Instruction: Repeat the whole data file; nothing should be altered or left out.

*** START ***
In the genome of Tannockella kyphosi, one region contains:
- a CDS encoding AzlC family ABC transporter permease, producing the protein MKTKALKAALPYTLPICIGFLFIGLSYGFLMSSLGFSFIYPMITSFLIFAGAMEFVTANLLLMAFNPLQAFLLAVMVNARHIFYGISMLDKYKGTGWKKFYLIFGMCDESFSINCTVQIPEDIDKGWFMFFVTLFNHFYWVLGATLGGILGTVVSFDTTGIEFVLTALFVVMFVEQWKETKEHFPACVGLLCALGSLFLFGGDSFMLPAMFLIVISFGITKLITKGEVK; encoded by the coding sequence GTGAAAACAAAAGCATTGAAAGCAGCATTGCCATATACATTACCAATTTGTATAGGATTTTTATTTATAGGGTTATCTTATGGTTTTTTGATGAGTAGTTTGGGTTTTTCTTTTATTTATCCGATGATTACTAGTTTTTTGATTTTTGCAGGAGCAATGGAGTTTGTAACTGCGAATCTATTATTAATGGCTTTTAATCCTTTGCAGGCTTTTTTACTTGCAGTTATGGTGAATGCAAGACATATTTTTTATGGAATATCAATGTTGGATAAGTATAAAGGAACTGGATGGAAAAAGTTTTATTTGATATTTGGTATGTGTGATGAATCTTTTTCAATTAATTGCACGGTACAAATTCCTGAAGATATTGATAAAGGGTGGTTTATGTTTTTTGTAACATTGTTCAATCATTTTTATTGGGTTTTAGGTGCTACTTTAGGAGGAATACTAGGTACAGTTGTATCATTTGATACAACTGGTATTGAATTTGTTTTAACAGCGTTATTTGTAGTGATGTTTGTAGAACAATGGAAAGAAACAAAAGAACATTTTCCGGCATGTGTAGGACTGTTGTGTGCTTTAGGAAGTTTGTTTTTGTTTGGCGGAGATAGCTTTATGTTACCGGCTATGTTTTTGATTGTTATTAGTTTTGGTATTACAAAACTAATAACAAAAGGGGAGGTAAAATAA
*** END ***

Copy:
In the genome of Tannockella kyphosi, one region contains:
- a CDS encoding AzlC family ABC transporter permease, producing the protein MKTKALKAALPYTLPICIGFLFIGLSYGFLMSSLGFSFIYPMITSFLIFAGAMEFVTANLLLMAFNPLQAFLLAVMVNARHIFYGISMLDKYKGTGWKKFYLIFGMCDESFSINCTVQIPEDIDKGWFMFFVTLFNHFYWVLGATLGGILGTVVSFDTTGIEFVLTALFVVMFVEQWKETKEHFPACVGLLCALGSLFLFGGDSFMLPAMFLIVISFGITKLITKGEVK; encoded by the coding sequence GTGAAAACAAAAGCATTGAAAGCAGCATTGCCATATACATTACCAATTTGTATAGGATTTTTATTTATAGGGTTATCTTATGGTTTTTTGATGAGTAGTTTGGGTTTTTCTTTTATTTATCCGATGATTACTAGTTTTTTGATTTTTGCAGGAGCAATGGAGTTTGTAACTGCGAATCTATTATTAATGGCTTTTAATCCTTTGCAGGCTTTTTTACTTGCAGTTATGGTGAATGCAAGACATATTTTTTATGGAATATCAATGTTGGATAAGTATAAAGGAACTGGATGGAAAAAGTTTTATTTGATATTTGGTATGTGTGATGAATCTTTTTCAATTAATTGCACGGTACAAATTCCTGAAGATATTGATAAAGGGTGGTTTATGTTTTTTGTAACATTGTTCAATCATTTTTATTGGGTTTTAGGTGCTACTTTAGGAGGAATACTAGGTACAGTTGTATCATTTGATACAACTGGTATTGAATTTGTTTTAACAGCGTTATTTGTAGTGATGTTTGTAGAACAATGGAAAGAAACAAAAGAACATTTTCCGGCATGTGTAGGACTGTTGTGTGCTTTAGGAAGTTTGTTTTTGTTTGGCGGAGATAGCTTTATGTTACCGGCTATGTTTTTGATTGTTATTAGTTTTGGTATTACAAAACTAATAACAAAAGGGGAGGTAAAATAA